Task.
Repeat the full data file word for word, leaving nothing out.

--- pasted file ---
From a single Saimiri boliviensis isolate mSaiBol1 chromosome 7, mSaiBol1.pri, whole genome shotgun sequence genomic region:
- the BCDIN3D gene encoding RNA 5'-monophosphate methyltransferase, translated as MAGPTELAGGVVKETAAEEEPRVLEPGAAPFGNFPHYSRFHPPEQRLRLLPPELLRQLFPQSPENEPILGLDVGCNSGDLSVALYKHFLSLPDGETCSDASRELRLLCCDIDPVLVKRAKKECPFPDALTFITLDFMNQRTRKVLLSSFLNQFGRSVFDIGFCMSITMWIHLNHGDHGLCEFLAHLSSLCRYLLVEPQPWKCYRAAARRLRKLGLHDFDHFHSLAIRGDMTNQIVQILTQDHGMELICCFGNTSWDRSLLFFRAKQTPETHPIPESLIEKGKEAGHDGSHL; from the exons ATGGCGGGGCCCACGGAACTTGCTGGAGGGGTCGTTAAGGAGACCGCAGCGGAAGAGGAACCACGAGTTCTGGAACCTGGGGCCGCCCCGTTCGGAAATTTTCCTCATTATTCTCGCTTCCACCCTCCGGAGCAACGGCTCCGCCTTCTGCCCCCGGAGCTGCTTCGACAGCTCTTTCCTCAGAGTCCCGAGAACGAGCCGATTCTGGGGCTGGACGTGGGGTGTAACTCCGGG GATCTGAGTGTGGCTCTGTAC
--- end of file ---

From a single Saimiri boliviensis isolate mSaiBol1 chromosome 7, mSaiBol1.pri, whole genome shotgun sequence genomic region:
- the BCDIN3D gene encoding RNA 5'-monophosphate methyltransferase, translated as MAGPTELAGGVVKETAAEEEPRVLEPGAAPFGNFPHYSRFHPPEQRLRLLPPELLRQLFPQSPENEPILGLDVGCNSGDLSVALYKHFLSLPDGETCSDASRELRLLCCDIDPVLVKRAKKECPFPDALTFITLDFMNQRTRKVLLSSFLNQFGRSVFDIGFCMSITMWIHLNHGDHGLCEFLAHLSSLCRYLLVEPQPWKCYRAAARRLRKLGLHDFDHFHSLAIRGDMTNQIVQILTQDHGMELICCFGNTSWDRSLLFFRAKQTPETHPIPESLIEKGKEAGHDGSHL; from the exons ATGGCGGGGCCCACGGAACTTGCTGGAGGGGTCGTTAAGGAGACCGCAGCGGAAGAGGAACCACGAGTTCTGGAACCTGGGGCCGCCCCGTTCGGAAATTTTCCTCATTATTCTCGCTTCCACCCTCCGGAGCAACGGCTCCGCCTTCTGCCCCCGGAGCTGCTTCGACAGCTCTTTCCTCAGAGTCCCGAGAACGAGCCGATTCTGGGGCTGGACGTGGGGTGTAACTCCGGG GATCTGAGTGTGGCTCTGTAC